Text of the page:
Social distancing, and the ease that employees have shifted to working from home, has given businesses food for thought regarding must-needed cost cutting, and many are looking at options to cut-short current leases, and others are revising plans for their office space when their lease expires.
Historically only one in ten companies moved premises at the end of their lease agreement, according to research carried out by CBRE, but that figure is now likely to be turned on its head.
A recent survey found that 44% of British firms are considering reducing their office space in a bid to cut costs.
The report by recruitment firm Robert Walters says downsizing could be a workplace trend in the aftermath of COVID-19.
It says: 'Some experts say that the open floor plan can be redesigned to ensure employees' safety. Others say the pandemic is the final straw for the open office.’
These findings follow many business leaders’ thinking, with the likes of Barclays CEO Jes Staley being quoted in the midst of lockdown as saying that big city offices "may be a thing of the past".
Sir Martin Sorrell, who has already started ending leases at some sites, is quoted as saying: “I spend around £35m on property in a year, I’d much rather invest that in people than expensive offices.”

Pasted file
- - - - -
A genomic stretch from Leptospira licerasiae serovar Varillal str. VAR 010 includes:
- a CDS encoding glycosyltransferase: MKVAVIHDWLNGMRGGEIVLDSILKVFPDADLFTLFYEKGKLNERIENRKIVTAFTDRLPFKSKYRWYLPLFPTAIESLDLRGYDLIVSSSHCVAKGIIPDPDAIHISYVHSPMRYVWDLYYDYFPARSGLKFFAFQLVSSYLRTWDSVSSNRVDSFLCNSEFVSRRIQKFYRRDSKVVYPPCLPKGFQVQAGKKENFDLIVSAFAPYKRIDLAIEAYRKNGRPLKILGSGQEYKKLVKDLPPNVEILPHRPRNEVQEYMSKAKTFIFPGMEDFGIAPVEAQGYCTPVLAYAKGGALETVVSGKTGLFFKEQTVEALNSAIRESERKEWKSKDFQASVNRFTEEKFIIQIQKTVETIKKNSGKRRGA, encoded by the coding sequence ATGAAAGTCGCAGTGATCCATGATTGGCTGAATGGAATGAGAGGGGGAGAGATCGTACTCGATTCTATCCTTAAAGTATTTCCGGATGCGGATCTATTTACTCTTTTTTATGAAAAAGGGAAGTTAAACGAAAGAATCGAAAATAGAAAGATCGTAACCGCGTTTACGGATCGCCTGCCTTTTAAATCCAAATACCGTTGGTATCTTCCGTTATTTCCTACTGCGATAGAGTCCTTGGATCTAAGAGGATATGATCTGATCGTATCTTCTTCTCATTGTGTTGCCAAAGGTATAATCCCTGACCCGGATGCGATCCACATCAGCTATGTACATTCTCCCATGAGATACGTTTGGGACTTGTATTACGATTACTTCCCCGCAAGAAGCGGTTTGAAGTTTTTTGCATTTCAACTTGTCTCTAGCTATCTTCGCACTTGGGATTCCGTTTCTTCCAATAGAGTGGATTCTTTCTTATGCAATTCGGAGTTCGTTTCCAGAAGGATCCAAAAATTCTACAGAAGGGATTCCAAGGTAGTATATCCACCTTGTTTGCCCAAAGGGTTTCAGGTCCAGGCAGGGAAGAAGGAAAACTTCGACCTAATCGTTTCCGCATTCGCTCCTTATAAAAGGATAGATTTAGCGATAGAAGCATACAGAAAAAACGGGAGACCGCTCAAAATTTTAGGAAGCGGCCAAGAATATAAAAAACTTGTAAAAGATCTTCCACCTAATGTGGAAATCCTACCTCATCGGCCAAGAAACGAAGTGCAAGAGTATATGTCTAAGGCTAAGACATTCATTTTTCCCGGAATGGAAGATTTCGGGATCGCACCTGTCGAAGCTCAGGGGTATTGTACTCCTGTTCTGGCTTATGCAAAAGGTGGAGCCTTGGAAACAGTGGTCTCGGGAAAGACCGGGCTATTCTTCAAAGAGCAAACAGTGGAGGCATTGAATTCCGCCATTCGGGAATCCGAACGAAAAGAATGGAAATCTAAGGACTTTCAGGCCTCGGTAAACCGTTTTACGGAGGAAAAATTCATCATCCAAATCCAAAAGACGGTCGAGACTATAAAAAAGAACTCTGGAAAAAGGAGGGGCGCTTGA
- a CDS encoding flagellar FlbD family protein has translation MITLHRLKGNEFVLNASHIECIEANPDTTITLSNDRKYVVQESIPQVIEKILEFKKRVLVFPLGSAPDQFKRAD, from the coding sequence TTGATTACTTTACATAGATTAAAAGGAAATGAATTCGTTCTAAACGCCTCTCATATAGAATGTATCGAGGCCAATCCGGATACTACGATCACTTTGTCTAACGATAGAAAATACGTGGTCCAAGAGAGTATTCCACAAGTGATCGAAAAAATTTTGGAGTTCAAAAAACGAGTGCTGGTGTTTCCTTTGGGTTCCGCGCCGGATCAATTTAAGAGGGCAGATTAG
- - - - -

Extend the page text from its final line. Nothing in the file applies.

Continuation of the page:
Dan Holland, Account Manager at Rightmove has also commented: “We’ve seen tenants seeking professional advice and existing occupiers looking for smaller space. More recently, enquiries have come through looking for larger floor plates to observe social distancing in the workplace...”
In a recent broadcast of The Bottom Line on Radio 4, representatives of KKS Savills and BT both stated that change is afoot. KKS Savills are predicting that instead of cramming people into offices, that the ‘flexing of space’ to give offices more breathing room will become the norm.
And there’s a lot of talk, and column inches, around businesses moving out of cities and focusing on regional hubs, which could become destinations for home workers to come together for experience-based work including problem-solving, innovation, and teamwork when collaboration is required.
Most commentators aren’t predicting the end of the office, but that requirements have changed, and that more ‘de-densified’ working environments - that allow employees to work from home e.g. twice a week, and go into the new ‘office’ for three - is likely.
Whatever the new norm looks like, it will certainly be different.
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